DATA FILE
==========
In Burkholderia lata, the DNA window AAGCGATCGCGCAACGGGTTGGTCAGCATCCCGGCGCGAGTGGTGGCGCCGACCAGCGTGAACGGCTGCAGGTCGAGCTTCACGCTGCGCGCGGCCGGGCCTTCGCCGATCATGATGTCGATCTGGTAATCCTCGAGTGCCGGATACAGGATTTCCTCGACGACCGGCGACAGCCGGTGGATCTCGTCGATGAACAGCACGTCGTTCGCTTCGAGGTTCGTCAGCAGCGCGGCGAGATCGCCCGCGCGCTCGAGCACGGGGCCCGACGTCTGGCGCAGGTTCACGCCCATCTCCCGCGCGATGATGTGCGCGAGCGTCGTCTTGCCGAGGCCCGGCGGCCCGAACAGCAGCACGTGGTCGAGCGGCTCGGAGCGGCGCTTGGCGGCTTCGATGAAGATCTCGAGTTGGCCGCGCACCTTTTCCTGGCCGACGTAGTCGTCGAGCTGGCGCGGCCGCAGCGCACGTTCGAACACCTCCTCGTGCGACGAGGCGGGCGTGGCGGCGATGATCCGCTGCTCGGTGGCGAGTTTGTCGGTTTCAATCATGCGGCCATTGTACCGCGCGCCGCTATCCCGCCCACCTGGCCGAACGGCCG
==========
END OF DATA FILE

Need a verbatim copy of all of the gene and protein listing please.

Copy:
In Burkholderia lata, the DNA window AAGCGATCGCGCAACGGGTTGGTCAGCATCCCGGCGCGAGTGGTGGCGCCGACCAGCGTGAACGGCTGCAGGTCGAGCTTCACGCTGCGCGCGGCCGGGCCTTCGCCGATCATGATGTCGATCTGGTAATCCTCGAGTGCCGGATACAGGATTTCCTCGACGACCGGCGACAGCCGGTGGATCTCGTCGATGAACAGCACGTCGTTCGCTTCGAGGTTCGTCAGCAGCGCGGCGAGATCGCCCGCGCGCTCGAGCACGGGGCCCGACGTCTGGCGCAGGTTCACGCCCATCTCCCGCGCGATGATGTGCGCGAGCGTCGTCTTGCCGAGGCCCGGCGGCCCGAACAGCAGCACGTGGTCGAGCGGCTCGGAGCGGCGCTTGGCGGCTTCGATGAAGATCTCGAGTTGGCCGCGCACCTTTTCCTGGCCGACGTAGTCGTCGAGCTGGCGCGGCCGCAGCGCACGTTCGAACACCTCCTCGTGCGACGAGGCGGGCGTGGCGGCGATGATCCGCTGCTCGGTGGCGAGTTTGTCGGTTTCAATCATGCGGCCATTGTACCGCGCGCCGCTATCCCGCCCACCTGGCCGAACGGCCG